Gotta get one of those rood consoles, customize it my roodness. LOL

Andy
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Reply By: Member - Paul P (Bris) - Wednesday, Apr 19, 2006 at 17:02

Wednesday, Apr 19, 2006 at 17:02
G'day again

Go here Tuco's Lights Perhaps the originator of these lights!!!

Regards

Paul
AnswerID: 167833

Follow Up By: flappa - Thursday, Apr 20, 2006 at 09:54

Thursday, Apr 20, 2006 at 09:54
Yes , just about everyone calls them "Tuco lights".

They were probably made and used prior but it was Tuco , that really highlighted their use by what he made up himself.
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Reply By: Member - Phil G (SA) - Wednesday, Apr 19, 2006 at 17:21

Wednesday, Apr 19, 2006 at 17:21
If you want a cheap fluoro that has the good globe, might look at the Jaycar one for $16.75
AnswerID: 167842

Follow Up By: Member - Phil G (SA) - Wednesday, Apr 19, 2006 at 17:25

Wednesday, Apr 19, 2006 at 17:25
Forgot to add the photo and link to Jaycar



I've used them over the past few years, and they aren't as robust as the Versalites, but for the price are good value. You'll may have to resolder the plug.
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Follow Up By: Jimbo - Thursday, Apr 20, 2006 at 19:50

Thursday, Apr 20, 2006 at 19:50
Agree with Phil.

These are remakably good for the price. Not quite as bright as a Versa ($90) or Arlec (the brightest at $50), but very bloody good. They don't have a switch (nor does the Arlec), but you can buy an in line switch from Middy's for about $8 and wire it in with a pocket knife in 10 minutes.

Great value.
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FollowupID: 423412

Reply By: Graeme H - Wednesday, Apr 19, 2006 at 17:38

Wednesday, Apr 19, 2006 at 17:38
If you want to light up your campsite and kitchen get the Versalite, it's the RR of 12V fluros.
AnswerID: 167845

Follow Up By: outback epicurean - Wednesday, Apr 19, 2006 at 21:18

Wednesday, Apr 19, 2006 at 21:18
as pauline would say "please explain"!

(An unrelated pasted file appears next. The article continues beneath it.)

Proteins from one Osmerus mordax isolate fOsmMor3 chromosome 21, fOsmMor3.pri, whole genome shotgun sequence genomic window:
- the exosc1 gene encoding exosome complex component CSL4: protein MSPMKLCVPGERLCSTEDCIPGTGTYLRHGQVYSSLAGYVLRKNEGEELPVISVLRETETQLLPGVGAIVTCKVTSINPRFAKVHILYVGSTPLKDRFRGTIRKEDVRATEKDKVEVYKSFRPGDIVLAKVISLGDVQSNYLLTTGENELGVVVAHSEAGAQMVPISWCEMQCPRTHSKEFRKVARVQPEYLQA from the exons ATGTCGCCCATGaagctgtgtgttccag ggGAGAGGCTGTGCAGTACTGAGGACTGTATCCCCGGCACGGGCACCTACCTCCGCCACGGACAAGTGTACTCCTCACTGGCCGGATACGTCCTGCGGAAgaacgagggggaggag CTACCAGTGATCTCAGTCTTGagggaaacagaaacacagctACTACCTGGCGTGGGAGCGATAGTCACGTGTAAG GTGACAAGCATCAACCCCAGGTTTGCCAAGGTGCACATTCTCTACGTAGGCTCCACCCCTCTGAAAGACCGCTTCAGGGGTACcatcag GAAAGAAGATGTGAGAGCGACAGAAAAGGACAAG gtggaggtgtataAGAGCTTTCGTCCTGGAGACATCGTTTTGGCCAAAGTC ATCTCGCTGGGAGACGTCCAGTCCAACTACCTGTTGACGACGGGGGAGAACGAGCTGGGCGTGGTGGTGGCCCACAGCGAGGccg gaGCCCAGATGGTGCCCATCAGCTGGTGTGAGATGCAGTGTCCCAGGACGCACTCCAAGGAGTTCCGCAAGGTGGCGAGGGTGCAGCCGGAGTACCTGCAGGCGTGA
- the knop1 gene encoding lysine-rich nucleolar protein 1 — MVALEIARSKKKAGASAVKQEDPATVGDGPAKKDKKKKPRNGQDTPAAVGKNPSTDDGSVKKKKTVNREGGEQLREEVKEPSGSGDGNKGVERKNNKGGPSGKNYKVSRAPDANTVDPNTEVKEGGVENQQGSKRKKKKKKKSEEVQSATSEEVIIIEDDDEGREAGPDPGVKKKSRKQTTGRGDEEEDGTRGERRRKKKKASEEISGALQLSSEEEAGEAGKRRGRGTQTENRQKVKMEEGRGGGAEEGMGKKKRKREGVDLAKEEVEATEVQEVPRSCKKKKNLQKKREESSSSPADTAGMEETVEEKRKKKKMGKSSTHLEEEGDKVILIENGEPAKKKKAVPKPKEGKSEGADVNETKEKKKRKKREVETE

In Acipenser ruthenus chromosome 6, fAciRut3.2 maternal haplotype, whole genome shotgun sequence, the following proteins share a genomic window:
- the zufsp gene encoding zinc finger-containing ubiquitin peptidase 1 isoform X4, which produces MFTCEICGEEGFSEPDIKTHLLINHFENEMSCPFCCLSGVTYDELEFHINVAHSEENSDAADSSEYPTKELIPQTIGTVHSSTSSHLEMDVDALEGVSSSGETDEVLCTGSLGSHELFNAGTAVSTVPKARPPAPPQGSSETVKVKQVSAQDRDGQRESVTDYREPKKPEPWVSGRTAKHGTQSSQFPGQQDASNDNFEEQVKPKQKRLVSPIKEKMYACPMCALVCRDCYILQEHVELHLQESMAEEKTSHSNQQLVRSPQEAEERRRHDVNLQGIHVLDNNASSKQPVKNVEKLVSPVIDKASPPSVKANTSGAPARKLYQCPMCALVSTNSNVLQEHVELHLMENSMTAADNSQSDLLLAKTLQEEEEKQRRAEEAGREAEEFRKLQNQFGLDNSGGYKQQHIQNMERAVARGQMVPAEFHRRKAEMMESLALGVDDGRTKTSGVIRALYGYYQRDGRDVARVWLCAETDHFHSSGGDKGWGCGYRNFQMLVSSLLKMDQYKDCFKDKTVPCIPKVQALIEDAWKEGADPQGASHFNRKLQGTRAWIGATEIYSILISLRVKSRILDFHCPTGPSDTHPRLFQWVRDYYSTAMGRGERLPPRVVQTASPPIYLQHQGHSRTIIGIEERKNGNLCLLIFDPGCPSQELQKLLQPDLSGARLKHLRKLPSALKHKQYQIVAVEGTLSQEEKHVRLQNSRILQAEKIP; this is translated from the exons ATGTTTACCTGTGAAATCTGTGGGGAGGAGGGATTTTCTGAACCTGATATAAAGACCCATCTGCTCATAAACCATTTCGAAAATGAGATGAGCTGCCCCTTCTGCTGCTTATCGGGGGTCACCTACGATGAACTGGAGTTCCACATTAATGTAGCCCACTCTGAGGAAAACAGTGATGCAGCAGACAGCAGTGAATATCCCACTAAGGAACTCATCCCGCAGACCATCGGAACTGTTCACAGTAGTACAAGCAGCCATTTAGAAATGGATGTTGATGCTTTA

I understand why the halogen 12 v is better. However, why is a versilite 12 v fluro better then the ordinary 12 v fluro's that I currently have. Are they higher wattage?

Many thanks to all contributors to my question. Great feedback and lots of ideas.

cheers
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FollowupID: 423152

Follow Up By: Graeme H - Thursday, Apr 20, 2006 at 00:50

Thursday, Apr 20, 2006 at 00:50
I don't know what wattage your fluro is but these are 11 watts and are quoted as having an equivalent light output of a 75watt globe. I think they work on the same principle as the energy efficient compact fluros that are gradually replacing conventional tungsten globes in the home. Go to your local camping and 4WD shop that sell them and ask for a demo.....you will be impressed.
They have an electronic ballast and only draw 1 amp. They are high impact, dust, moisture, petrol and oil resistant. Reverse polarity protected.

cheers
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FollowupID: 423208

Follow Up By: Jimbo - Thursday, Apr 20, 2006 at 19:52

Thursday, Apr 20, 2006 at 19:52
Graeme,

They may be the RR, but the Arlec is the Porsche. That is, it is cheaper than the Versa and performs better. I've tested them side by side, the Arlec is brighter.
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Reply By: Member - Mike DID - Wednesday, Apr 19, 2006 at 18:38

Wednesday, Apr 19, 2006 at 18:38
If you want maximum light for a set amount of amphours then Compact Flourescent is the best - I use the Bunnings solution. The bulbs are not polarity sensitive.

LEDs are excellent for low-power lights - less than 1 watt.

Mike
AnswerID: 167872

Reply By: Derek from Affordable Batteries & Radiators - Wednesday, Apr 19, 2006 at 19:23

Wednesday, Apr 19, 2006 at 19:23
The Evakool Torpedo light is the toughest one around.

TORPEDO

Have not parked the Cruiser on it yet but it is tough and has carry bag and switch.

AnswerID: 167875

Follow Up By: Derek from Affordable Batteries & Radiators - Wednesday, Apr 19, 2006 at 19:27

Wednesday, Apr 19, 2006 at 19:27
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FollowupID: 423111

Follow Up By: Graeme H - Thursday, Apr 20, 2006 at 01:11

Thursday, Apr 20, 2006 at 01:11
Hi Derek, just had a look at your evercool Torpedo ad and it states it has a 13 amp globe. I presume it should read 13 watt globe.

Cheers
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Follow Up By: Derek from Affordable Batteries & Radiators - Thursday, Apr 20, 2006 at 06:33

Thursday, Apr 20, 2006 at 06:33
Hi Graeme

Thanks for that.

It is not my website but Evakool's one.

I will send them an email and tell them. (13 amps will kill a battery real quick !)

Regards Derek.
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Follow Up By: Mike Harding - Thursday, Apr 20, 2006 at 06:56

Thursday, Apr 20, 2006 at 06:56
13 watt lamp - are they _really_, _really_ sure about that 450mA current consumption?

Mike Harding
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Follow Up By: Derek from Affordable Batteries & Radiators - Thursday, Apr 20, 2006 at 06:59

Thursday, Apr 20, 2006 at 06:59
Just posted the web page did not make or test the light. Really !